Summer Brings Retrans Reform Surprises for Local Markets

Hearst CEO admits blackouts unfair

Washington D.C. July 6, 2012 – What a busy month it’s been for retrans!  For every local viewer who has felt the misery of a broadcaster blackout or blackout threat, know you’re not alone.

But here’s the surprisingly good news!  Hearst Television’s own CEO acknowledged before Congress that broadcaster blackouts are unfair to consumers.

Rep. Diana DeGette (D – CO) to the entire witness panel: I’m thinking about this from the standpoint of my constituents who work all day. Who barely have time to sit down in front of the television. Who want to turn on the first game of the Worlds Series, and they hope the Rockies might be in it — well maybe not this year — but they can’t get the programming they want because we’ve failed retransmission consent talks. My first questions is a simple question, and I just — it’s preferable — would like to have a ‘yes’ or ‘no.’ And that question is: Do you think blackouts, as a result of the failure of these agreements, are fair to consumers no matter how rare of how often they might be?”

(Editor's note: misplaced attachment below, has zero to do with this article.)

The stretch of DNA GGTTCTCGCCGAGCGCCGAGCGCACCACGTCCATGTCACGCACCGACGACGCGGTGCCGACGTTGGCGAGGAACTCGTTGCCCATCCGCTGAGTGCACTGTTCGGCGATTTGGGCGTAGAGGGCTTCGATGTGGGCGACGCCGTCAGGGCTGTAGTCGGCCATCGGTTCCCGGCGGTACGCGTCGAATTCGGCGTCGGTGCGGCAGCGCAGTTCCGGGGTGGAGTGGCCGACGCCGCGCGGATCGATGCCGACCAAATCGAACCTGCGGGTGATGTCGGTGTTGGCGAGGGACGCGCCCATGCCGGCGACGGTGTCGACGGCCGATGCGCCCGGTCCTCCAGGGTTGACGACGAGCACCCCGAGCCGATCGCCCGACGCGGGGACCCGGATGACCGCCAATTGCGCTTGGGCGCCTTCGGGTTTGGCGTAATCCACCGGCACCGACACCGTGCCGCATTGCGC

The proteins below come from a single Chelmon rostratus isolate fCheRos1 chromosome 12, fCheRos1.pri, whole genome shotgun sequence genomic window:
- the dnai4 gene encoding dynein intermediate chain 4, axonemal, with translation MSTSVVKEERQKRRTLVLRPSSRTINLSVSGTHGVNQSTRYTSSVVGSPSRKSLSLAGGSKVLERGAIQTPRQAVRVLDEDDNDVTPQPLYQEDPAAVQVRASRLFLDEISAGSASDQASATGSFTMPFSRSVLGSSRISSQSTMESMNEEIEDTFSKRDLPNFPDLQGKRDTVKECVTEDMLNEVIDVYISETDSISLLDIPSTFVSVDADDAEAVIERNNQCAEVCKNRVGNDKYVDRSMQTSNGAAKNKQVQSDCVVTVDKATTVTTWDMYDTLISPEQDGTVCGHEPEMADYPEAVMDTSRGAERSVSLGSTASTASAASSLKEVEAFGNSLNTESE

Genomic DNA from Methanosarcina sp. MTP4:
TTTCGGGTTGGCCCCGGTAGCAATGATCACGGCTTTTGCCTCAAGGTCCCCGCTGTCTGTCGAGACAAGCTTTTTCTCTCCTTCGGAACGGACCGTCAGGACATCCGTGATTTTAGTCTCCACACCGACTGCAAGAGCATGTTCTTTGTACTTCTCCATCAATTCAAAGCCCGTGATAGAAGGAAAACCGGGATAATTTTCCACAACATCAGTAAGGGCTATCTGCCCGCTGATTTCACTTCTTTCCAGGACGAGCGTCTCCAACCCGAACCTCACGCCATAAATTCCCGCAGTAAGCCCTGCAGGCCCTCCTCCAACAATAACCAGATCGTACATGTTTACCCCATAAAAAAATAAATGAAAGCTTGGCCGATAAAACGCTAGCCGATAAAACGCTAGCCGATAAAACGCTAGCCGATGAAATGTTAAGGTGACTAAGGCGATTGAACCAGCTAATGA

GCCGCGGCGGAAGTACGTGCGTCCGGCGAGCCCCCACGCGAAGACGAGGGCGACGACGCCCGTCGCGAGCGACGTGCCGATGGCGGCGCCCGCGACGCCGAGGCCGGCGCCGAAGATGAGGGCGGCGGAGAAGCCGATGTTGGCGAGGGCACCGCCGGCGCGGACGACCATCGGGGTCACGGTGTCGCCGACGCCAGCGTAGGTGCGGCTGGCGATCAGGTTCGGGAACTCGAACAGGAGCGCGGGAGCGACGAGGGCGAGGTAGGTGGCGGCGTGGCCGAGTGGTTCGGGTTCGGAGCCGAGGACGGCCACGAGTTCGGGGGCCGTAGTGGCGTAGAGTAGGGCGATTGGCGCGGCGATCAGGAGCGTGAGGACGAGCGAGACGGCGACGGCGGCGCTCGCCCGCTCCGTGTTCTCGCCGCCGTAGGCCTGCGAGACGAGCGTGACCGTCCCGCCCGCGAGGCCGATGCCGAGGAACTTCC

David Barrett, CEO of Hearst Television, third witness to respond: No.

 “The Future of Video” hearing held by the House Energy & Commerce,
Subcommittee on Communications and Technology,  July 27, 2012


Whether it’s during the Super Bowl, Academy Awards or more importantly, severe weather conditions, there’s just no limit to when broadcasters will pull the plug on consumers.  No sooner do broadcasters give viewers back their programming in one market, than they pull the plug on another.  We’ve already seen 60 blackouts from coast to coast in 2012.

Until Congress and the FCC reform these rules, broadcasters will continue their games of dragging consumers into business negotiations.

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